Now the expression isn’t used again like that but similar ones were. For instance, he took of the Spirit that was on him and put the Spirit on the seventy elders. When the Spirit rested on them, they prophesied, but they did not do so again.” (Num 11:25)  Although the Spirit did not fill them, when he came on them momentarily, they were enabled to prophesy. Similarly, “When Balaam looked out and saw Israel encamped tribe by tribe, the Spirit of God came upon him and he uttered his oracle:” (Num 24:2,3)  i.e. as the Spirit touched him he was able to speak out in a way he previously couldn’t do. When we come to the book of Judges we see this again and again, e.g. “the Spirit of the LORD came upon Gideon, and he blew a trumpet, summoning the Abiezrites to follow him.” (Jud 6:34)  Boldness, courage and strength were the enabling things that the Spirit brought when he come ON each of the judges God used to deliver Israel. The famous prophecy in Joel spoke of the Spirit coming: “Even on my servants, both men and women, I will pour out my Spirit in those days.” (Joel 2:29) but note that even there it is ‘on’.

Jesus had said, “in a few days you will be baptised with the Holy Spirit.” and “you will receive power when the Holy Spirit comes on you.” (Acts 1:5,8). The power had clearly come and Luke, possibly with the wisdom of the years of teaching from the likes of Paul, identified it as a ‘filling’. As we said in a previous study, when you baptise or immerse a cup, it is filled. These disciples were immersed in the Spirit in such a measure that they weren’t just touched by the Spirit, but they were filled with Him. He has come to dwell in them for ever more.

Now comes the outworking or expression of it. We’ve noted what the Spirit enabled men to do in the Old Testament period, so why this expression now? Sometimes we are careless with our language and just speak of ‘tongues’ but here it makes the emphasis, “other tongues”, i.e. they have the ability to speak another unlearned language. This was the specific enabling of the Spirit. In what follows, we will see that it is the ability (in this case at least) to praise and worship God in specific languages of the people round about them.

It is like a barrier has been taken down between them. It is like God is saying there is a new possibility of there being no division between men, there is a new possibility of unity between men so you can all worship together. It is like it, but not it, because this was a one-off situation for the initiating of the church (except when it happened to the Gentiles in Acts 10). Elsewhere Paul speaks of ‘tongues’ as speaking to God in mysteries (1 Cor 14:2) so this episode (and possibly the Acts 10 one) appear to signify something special.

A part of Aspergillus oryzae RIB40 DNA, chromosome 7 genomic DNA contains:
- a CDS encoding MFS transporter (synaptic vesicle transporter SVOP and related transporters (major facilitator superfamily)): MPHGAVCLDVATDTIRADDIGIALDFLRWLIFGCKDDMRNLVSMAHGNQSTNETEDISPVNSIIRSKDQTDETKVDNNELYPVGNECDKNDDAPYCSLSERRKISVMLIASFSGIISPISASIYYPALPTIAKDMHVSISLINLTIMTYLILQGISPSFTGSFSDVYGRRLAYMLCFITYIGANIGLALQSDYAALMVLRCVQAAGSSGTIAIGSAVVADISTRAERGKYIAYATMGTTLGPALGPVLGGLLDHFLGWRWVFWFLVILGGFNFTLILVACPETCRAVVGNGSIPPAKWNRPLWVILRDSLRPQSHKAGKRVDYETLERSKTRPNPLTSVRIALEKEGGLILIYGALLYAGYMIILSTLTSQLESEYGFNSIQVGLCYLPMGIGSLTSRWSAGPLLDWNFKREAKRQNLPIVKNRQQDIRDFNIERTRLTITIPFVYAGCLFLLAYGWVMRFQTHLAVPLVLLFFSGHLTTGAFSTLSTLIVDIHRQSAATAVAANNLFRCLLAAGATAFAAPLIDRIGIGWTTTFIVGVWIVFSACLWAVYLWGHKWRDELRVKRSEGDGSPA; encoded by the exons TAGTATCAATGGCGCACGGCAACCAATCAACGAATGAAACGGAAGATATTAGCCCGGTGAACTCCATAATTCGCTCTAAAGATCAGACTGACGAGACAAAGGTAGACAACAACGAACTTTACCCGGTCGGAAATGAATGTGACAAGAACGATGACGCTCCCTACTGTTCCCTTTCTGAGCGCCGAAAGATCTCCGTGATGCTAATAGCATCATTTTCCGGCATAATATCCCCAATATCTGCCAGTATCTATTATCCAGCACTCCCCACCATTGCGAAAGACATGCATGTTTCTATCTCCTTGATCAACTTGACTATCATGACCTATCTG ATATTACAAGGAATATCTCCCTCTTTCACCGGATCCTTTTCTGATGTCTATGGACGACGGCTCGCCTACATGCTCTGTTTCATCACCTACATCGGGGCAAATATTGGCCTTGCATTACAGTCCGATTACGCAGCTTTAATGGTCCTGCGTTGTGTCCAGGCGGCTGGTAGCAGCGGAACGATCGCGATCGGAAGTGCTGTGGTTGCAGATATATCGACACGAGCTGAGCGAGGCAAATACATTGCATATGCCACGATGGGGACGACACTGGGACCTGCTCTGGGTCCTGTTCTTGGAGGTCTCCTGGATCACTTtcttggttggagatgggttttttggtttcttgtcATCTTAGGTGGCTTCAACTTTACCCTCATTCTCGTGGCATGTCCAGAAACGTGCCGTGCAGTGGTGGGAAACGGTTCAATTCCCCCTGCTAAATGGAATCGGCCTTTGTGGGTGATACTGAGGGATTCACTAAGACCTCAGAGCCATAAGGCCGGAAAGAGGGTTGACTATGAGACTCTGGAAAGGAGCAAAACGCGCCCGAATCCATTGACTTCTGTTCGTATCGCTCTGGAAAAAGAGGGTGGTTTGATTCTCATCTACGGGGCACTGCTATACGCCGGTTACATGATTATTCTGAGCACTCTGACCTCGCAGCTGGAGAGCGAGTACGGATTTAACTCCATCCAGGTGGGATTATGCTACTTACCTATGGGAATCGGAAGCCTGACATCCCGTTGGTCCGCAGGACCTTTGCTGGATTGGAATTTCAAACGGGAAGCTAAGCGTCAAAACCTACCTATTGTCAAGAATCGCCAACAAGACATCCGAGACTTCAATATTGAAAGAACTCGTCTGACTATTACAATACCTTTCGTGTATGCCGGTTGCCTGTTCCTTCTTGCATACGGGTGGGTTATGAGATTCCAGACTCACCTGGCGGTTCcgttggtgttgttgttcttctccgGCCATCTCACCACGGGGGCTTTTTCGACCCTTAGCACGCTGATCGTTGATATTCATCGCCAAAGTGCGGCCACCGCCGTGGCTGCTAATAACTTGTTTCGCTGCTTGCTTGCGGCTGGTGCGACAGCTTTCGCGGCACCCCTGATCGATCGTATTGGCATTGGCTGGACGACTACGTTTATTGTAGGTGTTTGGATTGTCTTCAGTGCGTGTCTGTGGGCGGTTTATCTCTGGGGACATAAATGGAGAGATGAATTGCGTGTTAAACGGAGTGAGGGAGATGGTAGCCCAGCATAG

First it is a Holy Spirit supernatural enabling so they can do something they normally cannot do, and second, it signifies a taking down of barriers between men. It is a sign of the opening up of the life of the Spirit and thus salvation through Christ to the whole world. Here in Jerusalem it was primarily Jews but they had come from a variety of surrounding nations. They were representative of the world. Later in Acts 10 we will see the Gentiles specifically included by the same means, but for the moment, the greatness of God is being spoken out without language barrier by the enabling of the Spirit, thus indicating, we suggest, the intent of God. He wants barriers to fall so that no people grouping anywhere in the earth feels excluded. The Message: there are no boundaries when the Holy Spirit is at work!

To conclude this examination of the things that happened to the disciples on this day of Pentecost, as the Church is brought into being, let us summarise what happened: the power of God came (sound of wind) the post-Cross acceptance of God came (fire without destruction) and a divine empowering to enable these disciples to cross  national barriers (other tongues). To create the new Church, the disciples were empowered, accepted and sent. This is what we are, a people who have been transformed by the power of God, a people accepted by work of God and a people sent by God to bless His world. But one critical thing more that we haven’t really picked up on much: this empowering brought a joy and a wonder at the greatness and goodness of God and that overflowed from these disciples and was heard by the surrounding world. Does the surrounding world hear and see the greatness and goodness of God through us because we have been empowered by God’s Spirit? If they don’t see it, is it because we need a flesh filling? We’d better ask for it!

7. Wonderful Spirit

Motivation Meditations in Acts : 7 :  The Wonder of the Holy Spirit

Acts  2:4    All of them were filled with the Holy Spirit and began to speak in other tongues as the Spirit enabled them.

We have already in the previous meditations suggested that motivation by the Holy Spirit is what we, as Christians, should be learning, and you might think that that is all that needs saying about it, but it is often not so simple as that – especially at such times when God seems to be moving sovereignly and strange things happen.